FILE PHOTO: Cars fill the roads as people travel before the Thanksgiving Day holiday in Chicago, Illinois, U.S. November 20, 2018. REUTERS/Kamil Krzaczynski
WASHINGTON (Reuters) – A group of 23 U.S. states led by California, the District of Columbia and some major cities are challenging a Trump administration decision to weaken Obama administration fuel efficiency standards.
In March, the Trump administration issued final rules requiring 1.5% annual increases in efficiency through 2026 – far weaker than the 5% increases in the discarded Obama-era rules – but abandoned its August 2018 proposal to freeze requirements at 2020 levels through 2026.
Last week, a trade group representing General Motors Co, Fiat Chrysler Automobiles, Toyota Motor Corp and others sided with the Trump administration on its plan and opposed a legal challenge to further weaken the requirements. Other automakers including Ford Motor Co are not backing the administration plan.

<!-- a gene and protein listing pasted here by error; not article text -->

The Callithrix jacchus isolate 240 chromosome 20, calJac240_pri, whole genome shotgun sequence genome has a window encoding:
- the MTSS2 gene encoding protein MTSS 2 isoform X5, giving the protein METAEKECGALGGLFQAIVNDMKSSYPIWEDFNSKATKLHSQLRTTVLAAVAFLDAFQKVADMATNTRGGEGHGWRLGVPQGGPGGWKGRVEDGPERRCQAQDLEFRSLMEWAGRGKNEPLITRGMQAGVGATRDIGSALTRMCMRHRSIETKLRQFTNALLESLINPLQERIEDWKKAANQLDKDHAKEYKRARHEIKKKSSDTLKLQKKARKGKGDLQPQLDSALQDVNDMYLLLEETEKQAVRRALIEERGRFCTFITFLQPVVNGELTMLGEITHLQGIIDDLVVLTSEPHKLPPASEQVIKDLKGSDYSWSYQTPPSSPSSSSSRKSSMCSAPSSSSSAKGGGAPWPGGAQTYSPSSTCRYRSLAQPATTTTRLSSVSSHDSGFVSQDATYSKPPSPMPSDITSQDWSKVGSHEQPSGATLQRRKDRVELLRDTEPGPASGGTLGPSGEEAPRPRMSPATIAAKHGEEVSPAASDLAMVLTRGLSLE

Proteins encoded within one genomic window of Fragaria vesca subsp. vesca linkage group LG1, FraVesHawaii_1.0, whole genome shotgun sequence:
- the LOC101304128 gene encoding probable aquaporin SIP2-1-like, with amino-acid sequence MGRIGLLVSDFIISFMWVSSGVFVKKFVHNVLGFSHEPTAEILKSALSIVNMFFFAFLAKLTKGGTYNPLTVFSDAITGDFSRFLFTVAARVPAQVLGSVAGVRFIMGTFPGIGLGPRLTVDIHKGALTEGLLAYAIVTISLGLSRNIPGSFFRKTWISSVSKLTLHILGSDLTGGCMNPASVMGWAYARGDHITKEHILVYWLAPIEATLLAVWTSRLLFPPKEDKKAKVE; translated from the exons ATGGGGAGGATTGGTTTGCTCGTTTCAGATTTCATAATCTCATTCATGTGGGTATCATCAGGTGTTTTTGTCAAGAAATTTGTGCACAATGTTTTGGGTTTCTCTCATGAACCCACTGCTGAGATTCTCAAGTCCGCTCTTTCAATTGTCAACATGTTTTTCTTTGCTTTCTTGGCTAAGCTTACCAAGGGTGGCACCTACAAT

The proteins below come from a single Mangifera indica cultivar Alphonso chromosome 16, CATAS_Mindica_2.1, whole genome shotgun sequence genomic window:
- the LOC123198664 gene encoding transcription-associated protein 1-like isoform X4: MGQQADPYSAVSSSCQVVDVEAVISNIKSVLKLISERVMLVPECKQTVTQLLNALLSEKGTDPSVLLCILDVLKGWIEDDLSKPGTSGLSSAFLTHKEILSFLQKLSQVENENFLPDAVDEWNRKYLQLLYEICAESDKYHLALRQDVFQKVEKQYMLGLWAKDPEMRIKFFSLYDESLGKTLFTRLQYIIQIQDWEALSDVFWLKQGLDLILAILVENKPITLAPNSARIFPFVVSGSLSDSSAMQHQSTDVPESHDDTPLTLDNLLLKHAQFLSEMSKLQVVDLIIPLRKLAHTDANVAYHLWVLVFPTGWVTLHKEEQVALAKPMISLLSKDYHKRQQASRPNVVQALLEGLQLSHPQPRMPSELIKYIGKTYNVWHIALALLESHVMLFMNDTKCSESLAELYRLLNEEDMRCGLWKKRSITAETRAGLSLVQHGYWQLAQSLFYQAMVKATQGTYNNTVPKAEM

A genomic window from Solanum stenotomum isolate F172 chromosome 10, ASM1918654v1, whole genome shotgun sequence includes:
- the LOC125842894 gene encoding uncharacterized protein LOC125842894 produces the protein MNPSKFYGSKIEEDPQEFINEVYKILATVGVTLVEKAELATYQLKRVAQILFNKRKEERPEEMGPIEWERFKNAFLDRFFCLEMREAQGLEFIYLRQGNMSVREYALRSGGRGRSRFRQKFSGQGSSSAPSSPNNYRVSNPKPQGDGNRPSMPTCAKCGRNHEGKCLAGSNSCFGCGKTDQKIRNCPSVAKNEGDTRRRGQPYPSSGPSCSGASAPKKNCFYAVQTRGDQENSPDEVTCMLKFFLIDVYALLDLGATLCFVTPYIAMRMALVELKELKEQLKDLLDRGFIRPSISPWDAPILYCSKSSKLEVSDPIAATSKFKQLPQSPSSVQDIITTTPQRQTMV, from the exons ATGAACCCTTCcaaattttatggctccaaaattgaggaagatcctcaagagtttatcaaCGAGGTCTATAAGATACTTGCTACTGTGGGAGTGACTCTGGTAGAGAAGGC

California Attorney General Xavier Becerra said the revised requirements “will increase costs to consumers and allow the emission of dangerous pollutants that directly threaten the health of our communities.”
Reporting by David Shepardson